In other words, she, too, had to learn to let the pain be, and rely on Divine Providence, in order to heal and grow into a greater understanding.


My daughter, pictured in the floral dress, is positively glowing as she appreciates with greater clarity moments of joy.


Learning to say, “Yes,” to each of life’s moments: be it pain, sadness, impatience, depression, disappointment, injury/illness, loss, and so forth; or likewise, times of happiness, patience, joy, successes, wellness, and abundance is still a skill for which I think I must continue to work. In part, contentment means I must fall in love, not only with my life, but also with the Divine Mercy that carries each of us through the wide expanse of the human experience. Each day of life, I must remember, is complete–no matter what form it takes—and for each experience of life, I must be grateful.  And, perhaps, that is the key to contentment: gratitude.  Gratitude for each moment–irrespective to the life script I have written.













Let us step away from media, and thankfully spend time in the here and now

            “For the beauty of the earth, for the beauty of the skies

             For the love which from our birth over and around us lies,

            Lord of all, to Thee we raise this our hymn of grateful praise.”—Folliott S.



“Stop worrying, Mom. It’s Thanksgiving week. You’re supposed to be thankful!” Madelyn, my daughter, home from Bethany College for a week of rest, chided me with a teasing voice and an ornery look on her face.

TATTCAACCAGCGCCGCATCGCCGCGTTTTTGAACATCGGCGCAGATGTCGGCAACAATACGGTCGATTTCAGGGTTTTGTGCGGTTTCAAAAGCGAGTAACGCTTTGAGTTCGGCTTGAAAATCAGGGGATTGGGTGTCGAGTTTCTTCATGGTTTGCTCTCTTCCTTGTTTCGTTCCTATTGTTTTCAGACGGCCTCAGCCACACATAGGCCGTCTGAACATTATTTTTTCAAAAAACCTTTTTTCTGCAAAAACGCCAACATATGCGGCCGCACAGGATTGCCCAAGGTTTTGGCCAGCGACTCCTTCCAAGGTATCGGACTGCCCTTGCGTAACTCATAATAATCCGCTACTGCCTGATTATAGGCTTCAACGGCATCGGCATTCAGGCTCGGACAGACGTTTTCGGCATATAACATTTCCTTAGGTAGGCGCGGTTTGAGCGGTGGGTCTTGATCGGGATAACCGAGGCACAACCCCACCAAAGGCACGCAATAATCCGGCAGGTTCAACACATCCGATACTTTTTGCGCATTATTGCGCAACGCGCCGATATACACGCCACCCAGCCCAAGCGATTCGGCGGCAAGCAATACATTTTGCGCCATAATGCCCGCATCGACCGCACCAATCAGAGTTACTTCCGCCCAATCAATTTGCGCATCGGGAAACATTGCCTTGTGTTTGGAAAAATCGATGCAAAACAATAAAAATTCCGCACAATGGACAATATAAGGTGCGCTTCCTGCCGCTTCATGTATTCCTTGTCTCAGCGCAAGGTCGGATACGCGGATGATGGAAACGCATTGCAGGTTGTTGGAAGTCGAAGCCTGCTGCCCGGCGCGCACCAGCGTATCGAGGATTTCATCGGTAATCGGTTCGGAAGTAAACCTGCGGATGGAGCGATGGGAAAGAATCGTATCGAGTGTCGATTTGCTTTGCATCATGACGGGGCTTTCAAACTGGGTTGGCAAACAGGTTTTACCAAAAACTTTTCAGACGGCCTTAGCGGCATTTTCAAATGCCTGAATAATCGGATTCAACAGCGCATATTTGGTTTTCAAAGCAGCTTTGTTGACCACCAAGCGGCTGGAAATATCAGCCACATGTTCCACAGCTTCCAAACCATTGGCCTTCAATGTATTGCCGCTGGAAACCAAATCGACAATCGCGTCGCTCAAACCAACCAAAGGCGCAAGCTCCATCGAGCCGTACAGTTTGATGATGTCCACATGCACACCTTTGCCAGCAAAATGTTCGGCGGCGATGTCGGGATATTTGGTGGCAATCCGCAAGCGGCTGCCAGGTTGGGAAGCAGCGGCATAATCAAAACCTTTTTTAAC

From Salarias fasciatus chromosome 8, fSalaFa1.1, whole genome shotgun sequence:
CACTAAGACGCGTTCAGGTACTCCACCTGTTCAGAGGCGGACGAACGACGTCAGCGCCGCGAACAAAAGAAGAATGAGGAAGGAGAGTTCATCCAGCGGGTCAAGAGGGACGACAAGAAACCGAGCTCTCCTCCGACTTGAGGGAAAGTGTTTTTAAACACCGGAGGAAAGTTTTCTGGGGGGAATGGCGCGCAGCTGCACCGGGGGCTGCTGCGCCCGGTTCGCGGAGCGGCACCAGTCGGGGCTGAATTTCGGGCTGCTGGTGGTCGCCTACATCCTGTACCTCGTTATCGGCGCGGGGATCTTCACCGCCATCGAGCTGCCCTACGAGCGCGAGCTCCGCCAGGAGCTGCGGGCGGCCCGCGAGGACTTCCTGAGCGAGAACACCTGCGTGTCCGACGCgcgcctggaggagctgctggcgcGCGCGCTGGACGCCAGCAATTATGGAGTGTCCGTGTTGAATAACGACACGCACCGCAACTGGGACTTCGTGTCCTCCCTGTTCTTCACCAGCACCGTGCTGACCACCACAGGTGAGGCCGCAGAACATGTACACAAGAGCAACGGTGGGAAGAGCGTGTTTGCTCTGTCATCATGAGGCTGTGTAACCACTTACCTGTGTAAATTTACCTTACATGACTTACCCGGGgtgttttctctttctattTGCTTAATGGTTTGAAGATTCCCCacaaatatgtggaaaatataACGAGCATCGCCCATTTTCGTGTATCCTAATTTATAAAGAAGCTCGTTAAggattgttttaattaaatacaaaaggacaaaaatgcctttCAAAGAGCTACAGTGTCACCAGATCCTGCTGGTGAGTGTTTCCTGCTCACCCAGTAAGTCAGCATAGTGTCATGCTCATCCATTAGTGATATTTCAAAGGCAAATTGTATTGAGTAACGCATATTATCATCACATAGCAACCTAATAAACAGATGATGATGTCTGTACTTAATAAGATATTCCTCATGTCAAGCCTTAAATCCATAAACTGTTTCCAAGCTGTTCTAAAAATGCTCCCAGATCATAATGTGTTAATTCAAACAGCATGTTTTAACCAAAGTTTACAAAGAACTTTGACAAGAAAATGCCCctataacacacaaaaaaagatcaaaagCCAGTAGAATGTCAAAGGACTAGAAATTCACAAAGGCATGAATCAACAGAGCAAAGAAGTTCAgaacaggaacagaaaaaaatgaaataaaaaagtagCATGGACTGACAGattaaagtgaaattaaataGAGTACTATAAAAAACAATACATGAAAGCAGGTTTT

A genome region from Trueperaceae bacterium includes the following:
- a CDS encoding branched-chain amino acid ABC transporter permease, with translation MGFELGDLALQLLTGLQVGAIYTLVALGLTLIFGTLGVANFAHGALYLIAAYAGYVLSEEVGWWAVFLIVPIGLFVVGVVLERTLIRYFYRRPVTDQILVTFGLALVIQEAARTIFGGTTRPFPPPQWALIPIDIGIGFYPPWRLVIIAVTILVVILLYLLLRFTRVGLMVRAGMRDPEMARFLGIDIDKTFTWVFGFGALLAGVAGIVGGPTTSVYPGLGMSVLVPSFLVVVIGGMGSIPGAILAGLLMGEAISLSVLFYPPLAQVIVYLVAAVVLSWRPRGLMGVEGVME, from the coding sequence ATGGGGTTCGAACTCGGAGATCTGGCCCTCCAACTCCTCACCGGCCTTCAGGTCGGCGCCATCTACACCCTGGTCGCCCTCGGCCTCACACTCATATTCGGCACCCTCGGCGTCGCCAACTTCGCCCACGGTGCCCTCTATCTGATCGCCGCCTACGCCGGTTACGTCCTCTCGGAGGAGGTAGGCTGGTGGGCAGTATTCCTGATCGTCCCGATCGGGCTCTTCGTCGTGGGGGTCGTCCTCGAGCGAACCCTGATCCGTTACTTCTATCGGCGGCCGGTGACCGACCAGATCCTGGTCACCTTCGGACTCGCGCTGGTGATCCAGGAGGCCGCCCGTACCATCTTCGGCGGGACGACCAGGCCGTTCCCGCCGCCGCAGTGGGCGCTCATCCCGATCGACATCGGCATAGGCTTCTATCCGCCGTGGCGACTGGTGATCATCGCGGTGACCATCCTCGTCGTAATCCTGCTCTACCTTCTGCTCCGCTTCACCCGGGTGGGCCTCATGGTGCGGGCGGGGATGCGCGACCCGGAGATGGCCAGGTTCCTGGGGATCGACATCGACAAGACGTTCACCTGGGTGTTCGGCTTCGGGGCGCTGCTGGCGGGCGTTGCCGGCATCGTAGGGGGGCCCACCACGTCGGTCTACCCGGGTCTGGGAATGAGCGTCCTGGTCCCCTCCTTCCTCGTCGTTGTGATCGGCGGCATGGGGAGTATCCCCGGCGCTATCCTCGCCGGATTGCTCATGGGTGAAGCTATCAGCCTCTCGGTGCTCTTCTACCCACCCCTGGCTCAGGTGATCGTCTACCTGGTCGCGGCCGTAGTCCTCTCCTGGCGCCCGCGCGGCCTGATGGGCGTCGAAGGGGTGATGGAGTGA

I had chosen to rise somewhat early on Saturday in order to go to the gym, run a couple of errands, and return home to complete a few household tasks. This would allow me to be available to talk with Maddie once she was awake. I’ve learned, as she has grown older, that it is more important to be available during time periods she is most likely to be home before she takes off to be with friends.


Near 4:00 pm, as she was getting ready to head out the door to spend the evening with friends, it occurred to me I had not completed any writing. I often try to begin writing on Saturday morning, but on this morning, I was so focused on spending time with Maddie, I had completely forgotten about my side-gig!


            “Oh, no! I completely forgot to do any writing!” I said more to myself than my daughter. That is when I received her admonishment to be thankful. Which led my mind down the rabbit hole of thoughts . . .